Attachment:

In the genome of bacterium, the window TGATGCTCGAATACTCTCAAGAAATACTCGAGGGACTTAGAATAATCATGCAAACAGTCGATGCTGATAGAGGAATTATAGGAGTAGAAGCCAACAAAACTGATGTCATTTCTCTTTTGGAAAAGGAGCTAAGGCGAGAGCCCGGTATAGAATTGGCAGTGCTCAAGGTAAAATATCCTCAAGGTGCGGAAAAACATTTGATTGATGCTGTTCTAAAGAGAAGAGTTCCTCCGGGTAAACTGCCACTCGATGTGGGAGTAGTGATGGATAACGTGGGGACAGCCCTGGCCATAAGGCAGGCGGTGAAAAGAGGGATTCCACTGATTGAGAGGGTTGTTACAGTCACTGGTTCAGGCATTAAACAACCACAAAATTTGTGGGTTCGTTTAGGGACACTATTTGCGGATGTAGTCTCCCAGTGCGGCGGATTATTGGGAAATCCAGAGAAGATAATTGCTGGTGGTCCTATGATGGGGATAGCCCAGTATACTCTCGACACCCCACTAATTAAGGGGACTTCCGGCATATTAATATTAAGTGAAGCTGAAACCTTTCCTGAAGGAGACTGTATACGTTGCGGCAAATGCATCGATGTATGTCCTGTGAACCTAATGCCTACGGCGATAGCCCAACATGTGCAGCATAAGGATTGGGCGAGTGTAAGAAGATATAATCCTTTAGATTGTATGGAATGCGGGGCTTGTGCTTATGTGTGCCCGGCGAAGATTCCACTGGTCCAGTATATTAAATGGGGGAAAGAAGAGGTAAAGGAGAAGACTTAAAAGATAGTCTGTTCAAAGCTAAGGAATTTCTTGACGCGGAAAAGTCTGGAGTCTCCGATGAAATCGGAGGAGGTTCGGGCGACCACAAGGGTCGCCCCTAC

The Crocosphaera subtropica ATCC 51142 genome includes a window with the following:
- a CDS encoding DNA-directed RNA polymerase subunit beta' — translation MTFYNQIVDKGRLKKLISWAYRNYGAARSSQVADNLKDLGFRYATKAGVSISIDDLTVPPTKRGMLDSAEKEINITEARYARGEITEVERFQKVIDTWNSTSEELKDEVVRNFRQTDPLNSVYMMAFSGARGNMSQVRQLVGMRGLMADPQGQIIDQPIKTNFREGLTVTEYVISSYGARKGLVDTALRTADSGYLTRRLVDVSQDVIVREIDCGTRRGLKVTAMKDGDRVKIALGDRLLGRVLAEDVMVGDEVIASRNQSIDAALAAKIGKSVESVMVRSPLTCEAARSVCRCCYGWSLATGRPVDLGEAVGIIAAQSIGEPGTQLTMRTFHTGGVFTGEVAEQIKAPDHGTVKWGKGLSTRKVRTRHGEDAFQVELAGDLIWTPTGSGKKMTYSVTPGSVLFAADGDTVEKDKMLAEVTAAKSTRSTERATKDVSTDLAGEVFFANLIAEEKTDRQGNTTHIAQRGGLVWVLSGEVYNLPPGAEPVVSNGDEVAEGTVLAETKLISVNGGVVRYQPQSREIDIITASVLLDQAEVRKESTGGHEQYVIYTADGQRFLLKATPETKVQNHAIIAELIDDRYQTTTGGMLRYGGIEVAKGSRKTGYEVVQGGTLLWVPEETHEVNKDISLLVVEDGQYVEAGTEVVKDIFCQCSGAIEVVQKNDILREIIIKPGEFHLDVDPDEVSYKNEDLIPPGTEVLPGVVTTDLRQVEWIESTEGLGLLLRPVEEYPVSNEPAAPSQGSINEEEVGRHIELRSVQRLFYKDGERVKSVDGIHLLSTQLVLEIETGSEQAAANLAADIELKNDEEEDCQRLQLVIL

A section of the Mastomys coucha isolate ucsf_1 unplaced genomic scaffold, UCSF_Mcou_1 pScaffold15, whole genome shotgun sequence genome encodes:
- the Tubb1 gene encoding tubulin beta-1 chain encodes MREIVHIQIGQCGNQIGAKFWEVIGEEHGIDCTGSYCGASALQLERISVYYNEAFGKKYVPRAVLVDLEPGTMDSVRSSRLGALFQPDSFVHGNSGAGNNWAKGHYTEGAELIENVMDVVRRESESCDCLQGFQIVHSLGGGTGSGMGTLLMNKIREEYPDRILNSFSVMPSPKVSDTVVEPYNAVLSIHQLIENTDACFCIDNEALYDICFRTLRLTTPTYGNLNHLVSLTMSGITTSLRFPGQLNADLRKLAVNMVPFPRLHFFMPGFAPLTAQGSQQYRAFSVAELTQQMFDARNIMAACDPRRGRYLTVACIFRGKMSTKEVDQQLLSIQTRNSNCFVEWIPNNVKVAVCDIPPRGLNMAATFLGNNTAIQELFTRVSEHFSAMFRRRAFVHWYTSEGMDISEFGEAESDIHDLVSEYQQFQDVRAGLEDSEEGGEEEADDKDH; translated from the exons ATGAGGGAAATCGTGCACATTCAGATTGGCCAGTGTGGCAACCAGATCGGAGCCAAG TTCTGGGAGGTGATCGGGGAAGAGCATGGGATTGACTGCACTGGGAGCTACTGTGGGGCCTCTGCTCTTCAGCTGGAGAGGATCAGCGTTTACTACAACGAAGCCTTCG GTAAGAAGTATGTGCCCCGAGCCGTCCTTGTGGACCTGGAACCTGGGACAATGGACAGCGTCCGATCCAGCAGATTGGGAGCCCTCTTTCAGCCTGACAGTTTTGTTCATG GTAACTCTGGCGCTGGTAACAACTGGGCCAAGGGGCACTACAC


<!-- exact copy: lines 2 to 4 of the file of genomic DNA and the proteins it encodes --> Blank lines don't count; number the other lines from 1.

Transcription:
The Crocosphaera subtropica ATCC 51142 genome includes a window with the following:
- a CDS encoding DNA-directed RNA polymerase subunit beta' — translation MTFYNQIVDKGRLKKLISWAYRNYGAARSSQVADNLKDLGFRYATKAGVSISIDDLTVPPTKRGMLDSAEKEINITEARYARGEITEVERFQKVIDTWNSTSEELKDEVVRNFRQTDPLNSVYMMAFSGARGNMSQVRQLVGMRGLMADPQGQIIDQPIKTNFREGLTVTEYVISSYGARKGLVDTALRTADSGYLTRRLVDVSQDVIVREIDCGTRRGLKVTAMKDGDRVKIALGDRLLGRVLAEDVMVGDEVIASRNQSIDAALAAKIGKSVESVMVRSPLTCEAARSVCRCCYGWSLATGRPVDLGEAVGIIAAQSIGEPGTQLTMRTFHTGGVFTGEVAEQIKAPDHGTVKWGKGLSTRKVRTRHGEDAFQVELAGDLIWTPTGSGKKMTYSVTPGSVLFAADGDTVEKDKMLAEVTAAKSTRSTERATKDVSTDLAGEVFFANLIAEEKTDRQGNTTHIAQRGGLVWVLSGEVYNLPPGAEPVVSNGDEVAEGTVLAETKLISVNGGVVRYQPQSREIDIITASVLLDQAEVRKESTGGHEQYVIYTADGQRFLLKATPETKVQNHAIIAELIDDRYQTTTGGMLRYGGIEVAKGSRKTGYEVVQGGTLLWVPEETHEVNKDISLLVVEDGQYVEAGTEVVKDIFCQCSGAIEVVQKNDILREIIIKPGEFHLDVDPDEVSYKNEDLIPPGTEVLPGVVTTDLRQVEWIESTEGLGLLLRPVEEYPVSNEPAAPSQGSINEEEVGRHIELRSVQRLFYKDGERVKSVDGIHLLSTQLVLEIETGSEQAAANLAADIELKNDEEEDCQRLQLVIL

A section of the Mastomys coucha isolate ucsf_1 unplaced genomic scaffold, UCSF_Mcou_1 pScaffold15, whole genome shotgun sequence genome encodes: